Uber and its distracted driver at fault for fatal self-driving crash

The National Transportation Safety Board issues its final findings on what went wrong in the 2018 accident that killed a pedestrian in Arizona.

Dara Kerr Former senior reporter
Dara Kerr was a senior reporter for CNET covering the on-demand economy and tech culture. She grew up in Colorado, went to school in New York City and can never remember how to pronounce gif.
Dara Kerr
3 min read

National Transportation Safety Board investigators examine Uber's self-driving vehicle involved in a fatal accident in Tempe, Arizona, in March 2018.

National Transportation Safety Board

Government officials said the main cause of a fatal crash involving one of Uber's self-driving cars in Tempe, Arizona, was the vehicle operator who failed to monitor the road and was distracted by her cell phone. Contributing to the incident was Uber's "inadequate safety culture," said the National Transportation Safety Board.

"Safety starts at the top," Robert Sumwalt, chair of the NTSB board, said Tuesday. "The collision was the last link of a long chain of actions and decisions made by an organization that unfortunately did not make safety the top priority."

The ruling, announced Tuesday, was a year and a half in the making. Investigators have been working since March 2018 trying to figure out why Uber's autonomous vehicle failed to detect a woman crossing the street outside of a crosswalk. 

What happened that night was captured in a video from the car's dashboard camera. The footage shows the pedestrian, Elaine Herzberg, walking her red bike loaded with bags across a dark road. The video stops at the moment of impact. The video also shows the vehicle operator, Rafaela Vasquez, sitting at the wheel constantly glancing down at her lap.

The NTSB investigators said Tuesday that Vasquez was streaming a video on her phone as she sat behind the wheel of the self-driving car. She looked up six seconds before the crash but looked back down again. The next time she looked up was one second before impact, just as the car collides with Herzberg.

Uber pulled all its autonomous vehicles from public roads in 2018 and shuttered its Arizona operations after the fatal crash. The crash was the first known pedestrian death caused by a vehicle in full autonomous mode. At that time, Uber's self-driving program fell under the scrutiny of local police, lawmakers and federal investigators. It also called into question the safety of self-driving cars overall.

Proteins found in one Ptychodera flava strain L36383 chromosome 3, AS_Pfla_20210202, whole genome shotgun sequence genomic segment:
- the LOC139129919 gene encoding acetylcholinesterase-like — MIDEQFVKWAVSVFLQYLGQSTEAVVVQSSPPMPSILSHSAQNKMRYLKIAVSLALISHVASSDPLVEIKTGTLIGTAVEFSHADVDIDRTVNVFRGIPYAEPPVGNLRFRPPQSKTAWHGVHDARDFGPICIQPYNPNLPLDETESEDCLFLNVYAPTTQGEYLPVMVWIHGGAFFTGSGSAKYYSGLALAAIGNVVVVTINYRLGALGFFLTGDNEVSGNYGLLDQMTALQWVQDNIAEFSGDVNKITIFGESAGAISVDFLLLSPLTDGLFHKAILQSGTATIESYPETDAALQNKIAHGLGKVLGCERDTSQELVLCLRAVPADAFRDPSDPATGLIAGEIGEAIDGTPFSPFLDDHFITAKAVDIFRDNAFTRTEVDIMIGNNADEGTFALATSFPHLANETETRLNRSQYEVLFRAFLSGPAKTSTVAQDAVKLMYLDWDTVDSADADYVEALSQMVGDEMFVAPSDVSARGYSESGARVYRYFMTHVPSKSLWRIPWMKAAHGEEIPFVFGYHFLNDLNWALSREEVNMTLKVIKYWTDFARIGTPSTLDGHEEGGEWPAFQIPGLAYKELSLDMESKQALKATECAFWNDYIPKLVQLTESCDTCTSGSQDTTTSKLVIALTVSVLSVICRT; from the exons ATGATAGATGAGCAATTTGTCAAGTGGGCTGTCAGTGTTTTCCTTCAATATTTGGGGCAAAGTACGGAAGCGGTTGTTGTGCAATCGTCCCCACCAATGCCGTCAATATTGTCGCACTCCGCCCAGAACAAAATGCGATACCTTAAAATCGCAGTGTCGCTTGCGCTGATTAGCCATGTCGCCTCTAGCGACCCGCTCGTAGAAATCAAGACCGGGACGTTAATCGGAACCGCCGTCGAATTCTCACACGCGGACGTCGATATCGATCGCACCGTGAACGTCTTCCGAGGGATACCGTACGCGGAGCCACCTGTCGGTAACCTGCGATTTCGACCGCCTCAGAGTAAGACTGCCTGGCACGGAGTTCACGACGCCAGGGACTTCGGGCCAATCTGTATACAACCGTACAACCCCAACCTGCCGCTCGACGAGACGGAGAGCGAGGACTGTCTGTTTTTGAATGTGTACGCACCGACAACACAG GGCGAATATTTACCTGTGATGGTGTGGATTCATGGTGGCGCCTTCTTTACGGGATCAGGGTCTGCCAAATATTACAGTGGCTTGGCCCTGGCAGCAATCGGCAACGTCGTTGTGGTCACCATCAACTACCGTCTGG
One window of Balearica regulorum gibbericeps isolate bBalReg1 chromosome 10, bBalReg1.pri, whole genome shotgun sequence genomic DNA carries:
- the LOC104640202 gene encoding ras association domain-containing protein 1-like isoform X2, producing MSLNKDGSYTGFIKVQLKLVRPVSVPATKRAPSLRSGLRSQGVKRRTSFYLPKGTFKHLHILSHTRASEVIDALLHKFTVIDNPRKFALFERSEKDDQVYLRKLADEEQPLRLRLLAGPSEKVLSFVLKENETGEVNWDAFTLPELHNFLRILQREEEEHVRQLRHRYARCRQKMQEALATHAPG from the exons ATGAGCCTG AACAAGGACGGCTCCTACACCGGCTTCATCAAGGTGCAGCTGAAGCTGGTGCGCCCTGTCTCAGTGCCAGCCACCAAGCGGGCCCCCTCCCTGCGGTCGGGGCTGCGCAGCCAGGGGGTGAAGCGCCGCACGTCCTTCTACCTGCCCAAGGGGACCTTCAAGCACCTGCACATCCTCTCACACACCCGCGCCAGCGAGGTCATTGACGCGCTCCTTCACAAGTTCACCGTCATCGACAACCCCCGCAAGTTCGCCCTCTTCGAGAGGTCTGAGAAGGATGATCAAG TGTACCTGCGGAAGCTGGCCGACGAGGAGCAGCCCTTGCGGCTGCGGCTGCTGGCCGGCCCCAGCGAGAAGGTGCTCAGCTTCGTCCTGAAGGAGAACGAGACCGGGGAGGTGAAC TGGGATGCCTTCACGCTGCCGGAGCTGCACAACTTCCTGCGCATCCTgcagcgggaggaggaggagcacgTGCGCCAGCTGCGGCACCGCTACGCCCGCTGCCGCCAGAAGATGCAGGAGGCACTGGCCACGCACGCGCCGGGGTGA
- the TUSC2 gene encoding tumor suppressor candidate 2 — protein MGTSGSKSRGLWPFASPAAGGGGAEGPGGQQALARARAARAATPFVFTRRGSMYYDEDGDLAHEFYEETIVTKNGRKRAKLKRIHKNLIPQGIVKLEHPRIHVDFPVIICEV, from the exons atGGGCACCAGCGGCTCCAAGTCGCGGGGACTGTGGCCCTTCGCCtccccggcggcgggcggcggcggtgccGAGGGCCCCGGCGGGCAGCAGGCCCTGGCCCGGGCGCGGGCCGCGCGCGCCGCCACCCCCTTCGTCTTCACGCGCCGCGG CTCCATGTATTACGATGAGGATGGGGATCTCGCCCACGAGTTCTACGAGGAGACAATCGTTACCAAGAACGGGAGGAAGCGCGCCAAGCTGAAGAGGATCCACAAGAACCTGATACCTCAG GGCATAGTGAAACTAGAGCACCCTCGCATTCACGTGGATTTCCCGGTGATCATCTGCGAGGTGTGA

"Machine perception is extremely challenging," an investigator said during a NTSB board meeting Tuesday addressing Uber's self-driving car crash. "The challenge of full vehicle automation has not yet been solved due to their current limitations."

The NTSB said Tuesday that Uber could've done more to prevent the fatality. Earlier this month, the NTSB released more than 400 pages of documents that said Uber didn't have a formal safety plan in place at the time of the crash. On Tuesday, it said Uber's lack of oversight of vehicle operators and inadequate safety procedures also contributed to the crash.

The NTSB also released 19 findings on the accident on Tuesday. Among those, the regulator said Uber compromised public safety by disabling the emergency braking systems in its autonomous vehicles and also failed to embed technology that recognized pedestrians outside crosswalks.

"We deeply regret the March 2018 crash that resulted in the loss of Elaine Herzberg's life, and we remain committed to improving the safety of our self-driving program," Nat Beuse, head of safety for Uber's autonomous vehicle program, said in an email on Tuesday. "Over the last 20 months, we have provided the NTSB with complete access to information about our technology and the developments we have made since the crash."

Uber restarted on-road testing of its self-driving cars last December. Since the Arizona crash, it's pledged to have two safety drivers in all vehicles, placed four-hour driving limits for drivers, developed a safety management system, along with other measures. The company also published a voluntary safety self-assessment in 2018.

"While we are proud of our progress, we will never lose sight of what brought us here or our responsibility to continue raising the bar on safety," Beuse said.

Sumwalt said Tuesday the entire industry needs to adopt stricter safety measures if self-driving car programs are to win over public confidence.

"Ultimately, it will be the public that accepts or rejects automated driving systems, and the testing of such systems on public roads," Sumwalt said. "Any company's crash affects the public's confidence. Anybody's crash is everybody's crash."

Originally published Nov. 19, 1:38 p.m. PT.
Update, 4:04 p.m.: Adds comment from Uber's Nat Beuse and additional background information.